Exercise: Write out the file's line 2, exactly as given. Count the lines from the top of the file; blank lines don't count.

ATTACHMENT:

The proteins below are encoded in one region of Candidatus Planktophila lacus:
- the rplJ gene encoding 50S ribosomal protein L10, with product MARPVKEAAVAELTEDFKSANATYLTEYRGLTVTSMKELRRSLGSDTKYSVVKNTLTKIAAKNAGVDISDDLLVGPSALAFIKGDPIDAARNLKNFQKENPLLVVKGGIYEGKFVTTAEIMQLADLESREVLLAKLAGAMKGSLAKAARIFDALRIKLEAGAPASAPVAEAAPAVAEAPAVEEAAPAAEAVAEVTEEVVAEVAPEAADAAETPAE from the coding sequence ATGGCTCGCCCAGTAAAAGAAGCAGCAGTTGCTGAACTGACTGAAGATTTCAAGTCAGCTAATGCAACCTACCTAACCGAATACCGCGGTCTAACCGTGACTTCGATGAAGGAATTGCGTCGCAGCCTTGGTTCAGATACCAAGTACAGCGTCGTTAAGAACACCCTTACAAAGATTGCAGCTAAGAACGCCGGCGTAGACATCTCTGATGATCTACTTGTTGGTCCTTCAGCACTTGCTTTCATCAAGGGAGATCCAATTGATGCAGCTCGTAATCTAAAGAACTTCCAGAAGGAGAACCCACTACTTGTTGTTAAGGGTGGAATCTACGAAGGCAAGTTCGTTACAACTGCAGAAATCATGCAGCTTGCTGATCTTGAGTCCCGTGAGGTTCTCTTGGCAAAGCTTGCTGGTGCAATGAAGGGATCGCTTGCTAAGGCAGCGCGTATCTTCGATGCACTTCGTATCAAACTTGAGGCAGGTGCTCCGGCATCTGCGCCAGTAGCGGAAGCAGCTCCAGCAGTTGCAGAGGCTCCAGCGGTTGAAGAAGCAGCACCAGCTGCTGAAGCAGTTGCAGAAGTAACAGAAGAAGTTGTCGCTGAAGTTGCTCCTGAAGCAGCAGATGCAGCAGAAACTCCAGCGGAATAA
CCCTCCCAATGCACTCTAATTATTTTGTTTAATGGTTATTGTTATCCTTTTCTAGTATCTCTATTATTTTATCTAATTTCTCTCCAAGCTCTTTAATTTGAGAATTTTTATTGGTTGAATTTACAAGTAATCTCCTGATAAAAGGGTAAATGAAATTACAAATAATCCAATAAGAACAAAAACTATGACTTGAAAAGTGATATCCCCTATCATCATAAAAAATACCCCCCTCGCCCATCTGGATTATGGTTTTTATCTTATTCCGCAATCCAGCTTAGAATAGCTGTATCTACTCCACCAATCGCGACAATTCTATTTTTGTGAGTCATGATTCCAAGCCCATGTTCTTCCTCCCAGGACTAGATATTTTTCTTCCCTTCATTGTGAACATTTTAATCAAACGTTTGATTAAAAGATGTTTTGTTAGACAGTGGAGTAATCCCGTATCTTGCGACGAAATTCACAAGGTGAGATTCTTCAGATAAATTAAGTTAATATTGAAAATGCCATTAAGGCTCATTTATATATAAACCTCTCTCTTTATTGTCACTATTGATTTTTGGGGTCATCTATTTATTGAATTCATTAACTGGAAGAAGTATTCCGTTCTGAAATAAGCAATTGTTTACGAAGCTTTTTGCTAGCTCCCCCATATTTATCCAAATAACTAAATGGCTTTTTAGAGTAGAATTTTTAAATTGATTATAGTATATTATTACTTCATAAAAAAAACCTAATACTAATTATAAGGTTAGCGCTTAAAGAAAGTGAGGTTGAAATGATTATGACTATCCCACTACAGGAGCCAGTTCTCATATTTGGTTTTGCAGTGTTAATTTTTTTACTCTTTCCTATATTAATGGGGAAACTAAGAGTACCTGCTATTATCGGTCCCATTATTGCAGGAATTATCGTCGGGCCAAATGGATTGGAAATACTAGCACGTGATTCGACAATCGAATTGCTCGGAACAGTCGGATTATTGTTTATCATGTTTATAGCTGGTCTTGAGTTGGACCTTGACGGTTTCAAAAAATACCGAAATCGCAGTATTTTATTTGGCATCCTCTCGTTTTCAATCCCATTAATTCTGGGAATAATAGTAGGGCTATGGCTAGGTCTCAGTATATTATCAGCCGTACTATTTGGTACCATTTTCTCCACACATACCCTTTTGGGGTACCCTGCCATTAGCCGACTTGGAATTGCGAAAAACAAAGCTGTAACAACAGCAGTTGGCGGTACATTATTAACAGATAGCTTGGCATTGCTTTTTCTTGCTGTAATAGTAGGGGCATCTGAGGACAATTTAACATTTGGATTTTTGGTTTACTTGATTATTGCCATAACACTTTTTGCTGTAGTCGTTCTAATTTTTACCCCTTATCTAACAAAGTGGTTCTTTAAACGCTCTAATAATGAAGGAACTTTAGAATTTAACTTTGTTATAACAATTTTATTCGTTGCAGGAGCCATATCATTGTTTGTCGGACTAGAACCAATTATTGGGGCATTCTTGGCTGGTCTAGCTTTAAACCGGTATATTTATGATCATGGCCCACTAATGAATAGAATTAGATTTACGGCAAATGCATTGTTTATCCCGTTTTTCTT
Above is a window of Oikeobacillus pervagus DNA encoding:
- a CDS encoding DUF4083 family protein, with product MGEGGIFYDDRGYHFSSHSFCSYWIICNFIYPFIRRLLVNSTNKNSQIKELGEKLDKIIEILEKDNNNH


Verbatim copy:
- the rplJ gene encoding 50S ribosomal protein L10, with product MARPVKEAAVAELTEDFKSANATYLTEYRGLTVTSMKELRRSLGSDTKYSVVKNTLTKIAAKNAGVDISDDLLVGPSALAFIKGDPIDAARNLKNFQKENPLLVVKGGIYEGKFVTTAEIMQLADLESREVLLAKLAGAMKGSLAKAARIFDALRIKLEAGAPASAPVAEAAPAVAEAPAVEEAAPAAEAVAEVTEEVVAEVAPEAADAAETPAE from the coding sequence ATGGCTCGCCCAGTAAAAGAAGCAGCAGTTGCTGAACTGACTGAAGATTTCAAGTCAGCTAATGCAACCTACCTAACCGAATACCGCGGTCTAACCGTGACTTCGATGAAGGAATTGCGTCGCAGCCTTGGTTCAGATACCAAGTACAGCGTCGTTAAGAACACCCTTACAAAGATTGCAGCTAAGAACGCCGGCGTAGACATCTCTGATGATCTACTTGTTGGTCCTTCAGCACTTGCTTTCATCAAGGGAGATCCAATTGATGCAGCTCGTAATCTAAAGAACTTCCAGAAGGAGAACCCACTACTTGTTGTTAAGGGTGGAATCTACGAAGGCAAGTTCGTTACAACTGCAGAAATCATGCAGCTTGCTGATCTTGAGTCCCGTGAGGTTCTCTTGGCAAAGCTTGCTGGTGCAATGAAGGGATCGCTTGCTAAGGCAGCGCGTATCTTCGATGCACTTCGTATCAAACTTGAGGCAGGTGCTCCGGCATCTGCGCCAGTAGCGGAAGCAGCTCCAGCAGTTGCAGAGGCTCCAGCGGTTGAAGAAGCAGCACCAGCTGCTGAAGCAGTTGCAGAAGTAACAGAAGAAGTTGTCGCTGAAGTTGCTCCTGAAGCAGCAGATGCAGCAGAAACTCCAGCGGAATAA